With this biography the meaning of “presbyterian” is expanded to include other denominations that follow Calvinism and are ordered by connectionalism. Presbyterian means most basically rule by elders, and Presbyterian Churches are associated particularly with the Calvinism developed by John Knox and organized with connectional polity. However, there are other denominations that follow Calvin as his teaching has been finessed by their own key historical-theological personalities. Also, these churches, to a greater or lesser degree, have some form of connectional polity. In the case of the Reformed Dutch, the consistory is a synonym for session, a classis is like a presbytery, and the synod includes a number of classes. In the case of J. H. Livingston, his life and ministry were served in what was known at the time as the Reformed Dutch Church. Other churches can be included in the more generic category of “presbyterian” including the French (Huguenot) and German Reformed.
John Henry Livingston was a fourth-generation descendant of John Livingston, who was a Presbyterian from Scotland that moved to Rotterdam, Holland, in 1633 to escape persecution. John Livingston remained in Holland for the rest of his life dying on August 9, 1672, at the age of sixty-nine. Robert Livingston, the son of John, joined the Christians seeking freedom and new opportunities in the American colonies and settled in New York. John Henry Livingston was born at Poughkeepsie, New York, to Robert’s son, Henry, and his wife S. (Conklin) Livingston on May 30, 1746.
John Henry’s early education was accomplished for about two years under the tutoring of Rev. Chauncey Graham, and then his father hired a private tutor that continued the boy’s studies for another two years. He entered a formal school in New Milford, Connecticut, led by a Rev. Nathaniel Taylor, where he continued his studies for about a year. He entered Yale College as a freshman at the age of twelve in the fall of 1758. Some aspects of his studies he found difficult due to deficiencies in his preparatory studies, but this did not keep him from persevering and graduating with honors in July 1762. When he left college he moved to Poughkeepsie, New York, to study law with Bartholomew Crannel, Esq., which he continued until the end of 1764. However, due to health problems, he did not complete his studies. His physical problems made him concerned about his salvation which resulted in some wrestling with spiritual issues and his embracing the Gospel.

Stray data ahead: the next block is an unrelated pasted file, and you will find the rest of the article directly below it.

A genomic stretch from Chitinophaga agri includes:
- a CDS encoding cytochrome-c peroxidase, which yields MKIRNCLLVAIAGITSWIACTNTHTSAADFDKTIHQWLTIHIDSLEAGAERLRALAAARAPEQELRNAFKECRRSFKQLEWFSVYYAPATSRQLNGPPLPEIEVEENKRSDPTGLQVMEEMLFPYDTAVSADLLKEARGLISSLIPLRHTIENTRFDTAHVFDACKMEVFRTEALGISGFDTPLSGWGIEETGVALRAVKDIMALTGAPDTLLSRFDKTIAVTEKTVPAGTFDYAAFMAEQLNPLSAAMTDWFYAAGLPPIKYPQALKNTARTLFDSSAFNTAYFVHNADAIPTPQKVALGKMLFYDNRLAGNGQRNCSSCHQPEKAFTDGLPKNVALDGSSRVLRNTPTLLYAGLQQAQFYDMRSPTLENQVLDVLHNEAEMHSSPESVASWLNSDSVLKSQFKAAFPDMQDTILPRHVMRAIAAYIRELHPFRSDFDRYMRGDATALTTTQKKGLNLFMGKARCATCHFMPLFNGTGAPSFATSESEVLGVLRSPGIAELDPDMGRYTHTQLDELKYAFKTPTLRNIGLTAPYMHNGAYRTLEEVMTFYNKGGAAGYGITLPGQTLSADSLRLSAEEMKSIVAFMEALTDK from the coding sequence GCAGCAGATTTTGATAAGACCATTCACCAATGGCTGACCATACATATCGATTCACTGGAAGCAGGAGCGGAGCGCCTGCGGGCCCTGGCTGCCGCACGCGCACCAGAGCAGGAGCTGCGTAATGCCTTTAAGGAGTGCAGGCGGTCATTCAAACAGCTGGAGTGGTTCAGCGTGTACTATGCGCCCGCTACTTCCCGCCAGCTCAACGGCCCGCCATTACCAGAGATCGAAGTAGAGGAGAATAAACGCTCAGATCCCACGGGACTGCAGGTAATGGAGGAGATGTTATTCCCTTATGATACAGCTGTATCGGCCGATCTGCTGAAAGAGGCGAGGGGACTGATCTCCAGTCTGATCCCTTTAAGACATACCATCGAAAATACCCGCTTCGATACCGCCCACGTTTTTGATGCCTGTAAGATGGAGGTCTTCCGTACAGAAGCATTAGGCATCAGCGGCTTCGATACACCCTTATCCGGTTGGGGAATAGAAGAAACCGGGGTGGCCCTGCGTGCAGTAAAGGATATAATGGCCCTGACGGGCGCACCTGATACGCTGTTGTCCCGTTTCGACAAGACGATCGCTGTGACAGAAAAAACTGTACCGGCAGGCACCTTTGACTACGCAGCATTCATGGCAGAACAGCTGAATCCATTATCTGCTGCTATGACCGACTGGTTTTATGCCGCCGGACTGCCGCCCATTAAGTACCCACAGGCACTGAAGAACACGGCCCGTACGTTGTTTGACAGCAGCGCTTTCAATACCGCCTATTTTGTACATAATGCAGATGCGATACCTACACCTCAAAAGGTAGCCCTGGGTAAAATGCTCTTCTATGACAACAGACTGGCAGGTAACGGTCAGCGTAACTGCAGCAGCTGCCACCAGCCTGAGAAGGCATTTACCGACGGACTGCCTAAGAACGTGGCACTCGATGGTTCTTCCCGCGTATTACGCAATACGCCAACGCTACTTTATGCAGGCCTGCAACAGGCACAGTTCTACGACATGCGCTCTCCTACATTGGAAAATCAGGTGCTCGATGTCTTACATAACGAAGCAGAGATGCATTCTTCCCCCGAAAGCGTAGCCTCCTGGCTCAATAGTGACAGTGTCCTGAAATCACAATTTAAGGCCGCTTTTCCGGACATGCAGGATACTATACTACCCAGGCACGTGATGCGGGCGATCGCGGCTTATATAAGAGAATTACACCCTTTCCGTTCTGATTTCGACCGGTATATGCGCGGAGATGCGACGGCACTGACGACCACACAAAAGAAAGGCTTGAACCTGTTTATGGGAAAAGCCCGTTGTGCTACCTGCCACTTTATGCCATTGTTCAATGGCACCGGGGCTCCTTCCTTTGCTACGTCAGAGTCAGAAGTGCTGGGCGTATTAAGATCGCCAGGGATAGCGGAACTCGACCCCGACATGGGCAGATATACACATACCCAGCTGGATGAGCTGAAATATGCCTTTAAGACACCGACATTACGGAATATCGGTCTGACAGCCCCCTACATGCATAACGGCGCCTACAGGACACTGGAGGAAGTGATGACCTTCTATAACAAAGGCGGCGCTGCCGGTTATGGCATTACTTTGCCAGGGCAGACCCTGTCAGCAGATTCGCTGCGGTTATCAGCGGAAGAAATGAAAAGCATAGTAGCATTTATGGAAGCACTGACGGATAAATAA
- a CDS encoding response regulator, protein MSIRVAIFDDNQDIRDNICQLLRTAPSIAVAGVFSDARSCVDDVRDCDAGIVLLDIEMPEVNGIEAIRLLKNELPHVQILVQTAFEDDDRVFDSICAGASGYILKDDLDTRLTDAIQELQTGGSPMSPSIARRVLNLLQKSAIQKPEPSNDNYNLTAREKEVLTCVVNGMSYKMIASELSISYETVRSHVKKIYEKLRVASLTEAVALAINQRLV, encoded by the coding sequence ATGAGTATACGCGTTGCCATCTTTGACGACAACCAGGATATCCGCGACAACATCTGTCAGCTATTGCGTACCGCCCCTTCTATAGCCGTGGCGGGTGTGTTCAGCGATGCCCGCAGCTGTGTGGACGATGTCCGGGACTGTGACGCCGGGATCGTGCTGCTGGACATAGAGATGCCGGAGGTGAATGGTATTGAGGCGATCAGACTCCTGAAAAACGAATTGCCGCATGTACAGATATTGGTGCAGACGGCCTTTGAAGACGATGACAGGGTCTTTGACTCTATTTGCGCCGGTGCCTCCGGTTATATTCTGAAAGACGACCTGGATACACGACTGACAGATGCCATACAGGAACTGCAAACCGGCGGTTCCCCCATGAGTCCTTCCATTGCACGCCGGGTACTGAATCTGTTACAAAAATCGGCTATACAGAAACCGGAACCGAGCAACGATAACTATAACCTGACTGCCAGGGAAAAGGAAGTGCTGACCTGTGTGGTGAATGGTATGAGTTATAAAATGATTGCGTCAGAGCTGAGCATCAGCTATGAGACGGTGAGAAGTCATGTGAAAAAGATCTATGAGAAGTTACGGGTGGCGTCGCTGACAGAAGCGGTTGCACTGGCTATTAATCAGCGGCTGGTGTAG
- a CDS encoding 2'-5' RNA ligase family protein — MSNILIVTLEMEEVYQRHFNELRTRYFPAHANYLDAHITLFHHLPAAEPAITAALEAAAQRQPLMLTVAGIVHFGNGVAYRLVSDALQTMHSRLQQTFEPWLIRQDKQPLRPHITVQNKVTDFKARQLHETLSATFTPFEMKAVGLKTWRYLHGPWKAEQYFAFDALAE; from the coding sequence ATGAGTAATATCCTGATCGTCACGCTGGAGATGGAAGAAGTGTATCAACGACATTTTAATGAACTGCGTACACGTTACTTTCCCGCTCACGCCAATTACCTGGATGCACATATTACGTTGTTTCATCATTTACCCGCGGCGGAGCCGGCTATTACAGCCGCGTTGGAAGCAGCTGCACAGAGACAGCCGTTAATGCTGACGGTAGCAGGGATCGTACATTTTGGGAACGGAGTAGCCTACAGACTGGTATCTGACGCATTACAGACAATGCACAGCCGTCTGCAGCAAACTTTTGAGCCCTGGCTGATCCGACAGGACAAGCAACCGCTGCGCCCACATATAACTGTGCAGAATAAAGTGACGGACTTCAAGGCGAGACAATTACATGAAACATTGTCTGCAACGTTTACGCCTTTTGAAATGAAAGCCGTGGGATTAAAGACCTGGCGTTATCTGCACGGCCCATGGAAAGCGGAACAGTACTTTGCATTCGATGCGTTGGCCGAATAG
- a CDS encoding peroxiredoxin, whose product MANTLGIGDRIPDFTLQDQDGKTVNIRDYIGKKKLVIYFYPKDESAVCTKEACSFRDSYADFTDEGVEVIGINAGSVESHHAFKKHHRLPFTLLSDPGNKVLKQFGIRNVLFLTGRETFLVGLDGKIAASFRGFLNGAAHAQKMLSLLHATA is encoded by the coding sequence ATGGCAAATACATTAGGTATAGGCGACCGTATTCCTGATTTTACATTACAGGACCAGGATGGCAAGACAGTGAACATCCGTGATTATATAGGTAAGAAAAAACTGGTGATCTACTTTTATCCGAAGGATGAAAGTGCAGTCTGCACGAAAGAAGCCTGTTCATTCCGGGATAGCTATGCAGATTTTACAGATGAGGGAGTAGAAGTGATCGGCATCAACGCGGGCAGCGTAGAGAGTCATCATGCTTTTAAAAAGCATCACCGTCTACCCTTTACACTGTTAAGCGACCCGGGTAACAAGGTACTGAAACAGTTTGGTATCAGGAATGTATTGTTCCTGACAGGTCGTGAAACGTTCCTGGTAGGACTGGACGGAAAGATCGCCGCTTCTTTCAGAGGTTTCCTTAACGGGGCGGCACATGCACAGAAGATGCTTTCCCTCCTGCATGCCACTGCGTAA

When John Henry’s health improved, he did not return to studying for the bar but instead prepared for the ministry. At the advice of a minister acquaintance, John chose to go to Holland for his theological education. He was just shy of his twentieth birthday when he set sail for the land of tulips, May 12, 1766, and arrived in Amsterdam on June 20. With his letters of introduction opening the way, he entered the University of Utrecht where he completed his divinity studies in June 1769. He was examined by the Classis of Amsterdam, became a candidate, and was then licensed. The timing of the completion of his preparation in Holland could not have been better because he was invited to become the Pastor of the Reformed Dutch Church in New York City. Having received from the University of Utrecht the Doctor of Divinity and his ordination by the Classis of Amsterdam he returned to New York arriving in September 1770. Rev. Livingston began immediately his pastoral service with the difficult task of resolving a split within the church. The division was resolved in 1772 when he brought together the two parties, the conferentie Dutch, who wanted to maintain their ethnic distinctions and connection to the Classis of Amsterdam, and the coetus who wanted to organize an American classis.